New York City’s Empty Storefronts And The $15 Minimum Wage
Author: Michael Satlsman
Publication Date: November 2017
Topics: Minimum Wage
“Why Is New York Full Of Empty Stores?”
That’s the question posed by the New York Times editorial board in today’s paper, as it worries about a “scourge of store closings that afflicts one section of the city after another, notably in Manhattan and parts of Brooklyn.”
The editorial offers few answers to its question and at least one bad solution in the form of a new “vacancy tax” for building owners with unoccupied storefronts. But perhaps the most notable omission from the Times’ editorial is the board’s own role in exacerbating the city’s troubles through its advocacy for a $15 minimum wage.
The concerns about retail employment aren’t anecdotal: According to Labor Department data, 2016 was the first year since 2009 where New York City’s retail trade experienced a decline in year-over-year employment growth. Current data suggest that the 2017 decline in retail employment will be even worse. The restaurant industry in the city has suffered a similar fate: In both the full-service and limited-service sectors, average employment growth is less than half its 2015 average.
What happened? For starters, the state of New York embarked on an unprecedented experiment in raising the minimum wage. At the start of 2016, the city’s tipped minimum wage increased by 50 percent, and the minimum wage for fast food workers jumped by nearly 17 percent to $10.50. At the start of 2017, the wage floor rose higher to $12 an hour, and the minimum wage for all businesses in the city rose by 22 percent to $11 an hour.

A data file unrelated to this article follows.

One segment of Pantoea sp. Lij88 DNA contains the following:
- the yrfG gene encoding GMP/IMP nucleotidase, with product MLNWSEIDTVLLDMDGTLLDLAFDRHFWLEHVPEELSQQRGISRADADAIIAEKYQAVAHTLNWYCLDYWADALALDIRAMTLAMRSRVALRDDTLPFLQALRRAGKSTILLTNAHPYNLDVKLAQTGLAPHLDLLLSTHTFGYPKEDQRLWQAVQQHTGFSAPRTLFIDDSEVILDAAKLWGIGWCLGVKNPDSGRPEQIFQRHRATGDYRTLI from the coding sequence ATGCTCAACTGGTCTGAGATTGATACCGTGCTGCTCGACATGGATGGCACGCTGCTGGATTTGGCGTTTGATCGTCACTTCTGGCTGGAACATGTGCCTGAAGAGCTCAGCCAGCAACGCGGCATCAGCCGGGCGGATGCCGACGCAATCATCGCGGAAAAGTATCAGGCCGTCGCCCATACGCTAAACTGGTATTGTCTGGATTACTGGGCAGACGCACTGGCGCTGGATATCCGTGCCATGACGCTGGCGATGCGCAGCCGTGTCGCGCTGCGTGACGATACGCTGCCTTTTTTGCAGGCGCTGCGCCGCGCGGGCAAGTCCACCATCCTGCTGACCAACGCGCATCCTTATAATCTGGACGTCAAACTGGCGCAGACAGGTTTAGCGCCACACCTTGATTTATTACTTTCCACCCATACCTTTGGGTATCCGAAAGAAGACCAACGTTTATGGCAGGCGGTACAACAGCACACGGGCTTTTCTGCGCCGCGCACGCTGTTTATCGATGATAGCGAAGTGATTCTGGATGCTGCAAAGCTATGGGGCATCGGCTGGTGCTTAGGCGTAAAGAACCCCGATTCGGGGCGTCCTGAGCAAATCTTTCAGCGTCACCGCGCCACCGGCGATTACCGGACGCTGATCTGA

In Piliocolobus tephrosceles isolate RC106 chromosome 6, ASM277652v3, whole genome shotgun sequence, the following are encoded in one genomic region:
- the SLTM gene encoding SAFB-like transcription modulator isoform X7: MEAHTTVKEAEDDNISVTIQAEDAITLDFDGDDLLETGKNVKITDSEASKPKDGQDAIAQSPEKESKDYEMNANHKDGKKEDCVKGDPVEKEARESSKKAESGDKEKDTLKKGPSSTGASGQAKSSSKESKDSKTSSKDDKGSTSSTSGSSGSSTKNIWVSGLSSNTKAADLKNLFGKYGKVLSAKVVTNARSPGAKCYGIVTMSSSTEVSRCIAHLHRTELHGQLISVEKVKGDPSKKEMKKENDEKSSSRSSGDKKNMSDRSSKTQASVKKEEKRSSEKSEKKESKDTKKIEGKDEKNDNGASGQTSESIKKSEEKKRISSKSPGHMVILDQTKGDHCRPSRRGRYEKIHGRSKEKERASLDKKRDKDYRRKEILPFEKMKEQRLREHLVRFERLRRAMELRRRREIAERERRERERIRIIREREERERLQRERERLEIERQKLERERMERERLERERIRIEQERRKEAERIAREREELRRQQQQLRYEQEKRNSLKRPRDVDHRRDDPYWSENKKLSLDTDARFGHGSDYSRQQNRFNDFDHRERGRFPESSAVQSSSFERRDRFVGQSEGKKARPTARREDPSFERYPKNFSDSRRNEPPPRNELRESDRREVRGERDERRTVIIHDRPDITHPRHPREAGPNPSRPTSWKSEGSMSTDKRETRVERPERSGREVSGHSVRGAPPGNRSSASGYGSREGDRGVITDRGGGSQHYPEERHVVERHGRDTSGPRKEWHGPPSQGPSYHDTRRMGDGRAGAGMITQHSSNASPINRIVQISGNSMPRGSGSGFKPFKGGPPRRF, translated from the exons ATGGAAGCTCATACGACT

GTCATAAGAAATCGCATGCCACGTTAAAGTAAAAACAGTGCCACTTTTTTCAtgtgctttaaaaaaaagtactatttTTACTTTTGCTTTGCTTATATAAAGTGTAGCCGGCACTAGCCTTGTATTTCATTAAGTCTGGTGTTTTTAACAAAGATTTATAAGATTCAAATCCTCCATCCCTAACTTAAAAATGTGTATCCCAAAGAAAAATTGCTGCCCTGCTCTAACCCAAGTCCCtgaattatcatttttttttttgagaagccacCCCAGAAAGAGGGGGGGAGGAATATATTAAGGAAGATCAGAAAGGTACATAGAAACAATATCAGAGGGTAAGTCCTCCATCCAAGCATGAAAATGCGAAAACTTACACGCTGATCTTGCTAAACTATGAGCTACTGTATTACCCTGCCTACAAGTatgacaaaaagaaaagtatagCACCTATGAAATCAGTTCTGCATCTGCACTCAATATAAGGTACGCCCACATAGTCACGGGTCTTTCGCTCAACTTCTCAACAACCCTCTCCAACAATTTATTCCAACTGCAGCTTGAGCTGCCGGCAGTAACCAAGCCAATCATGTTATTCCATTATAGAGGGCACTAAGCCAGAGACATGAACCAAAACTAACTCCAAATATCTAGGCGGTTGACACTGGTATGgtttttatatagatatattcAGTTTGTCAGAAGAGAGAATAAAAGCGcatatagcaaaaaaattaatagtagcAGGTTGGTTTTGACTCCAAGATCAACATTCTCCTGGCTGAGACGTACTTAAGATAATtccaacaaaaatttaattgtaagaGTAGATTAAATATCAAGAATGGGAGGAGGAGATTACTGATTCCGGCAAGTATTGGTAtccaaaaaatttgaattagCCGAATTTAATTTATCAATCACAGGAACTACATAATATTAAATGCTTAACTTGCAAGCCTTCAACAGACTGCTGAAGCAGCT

By the end of 2018, the minimum wage in New York City for anyone with 11 or more employees will be $15 an hour–a 67 percent increase over 2015.
The Times’ editorial board was a strong supporter of these increases–both the fast-food specific increase and the statewide increase. At the time, the editorial writers dismissed “stingy” critics of the policy who ignore “the economic arguments in favor of $15.” But the so-called “economic arguments” for $15 were always shaky, based on union talking points rather than rigorous empirical research. Not surprisingly, subsequent research from neutral third-parties has shown the folly of the Times’ advocacy for $15.
Rather than acknowledging the error of its ways, the editorial board bizarrely used these critical studies to justify its earlier policy positions. Meanwhile, the city’s retailers and restaurateurs suffer, as do its less-skilled and less-educated young jobseekers, who face an unemployment rate of 18.4 percent.
It’s said that the first step to recovery is realizing you have a problem. The New York Times has acknowledged that the city has a problem; the question is, will it now acknowledge a major cause of that problem?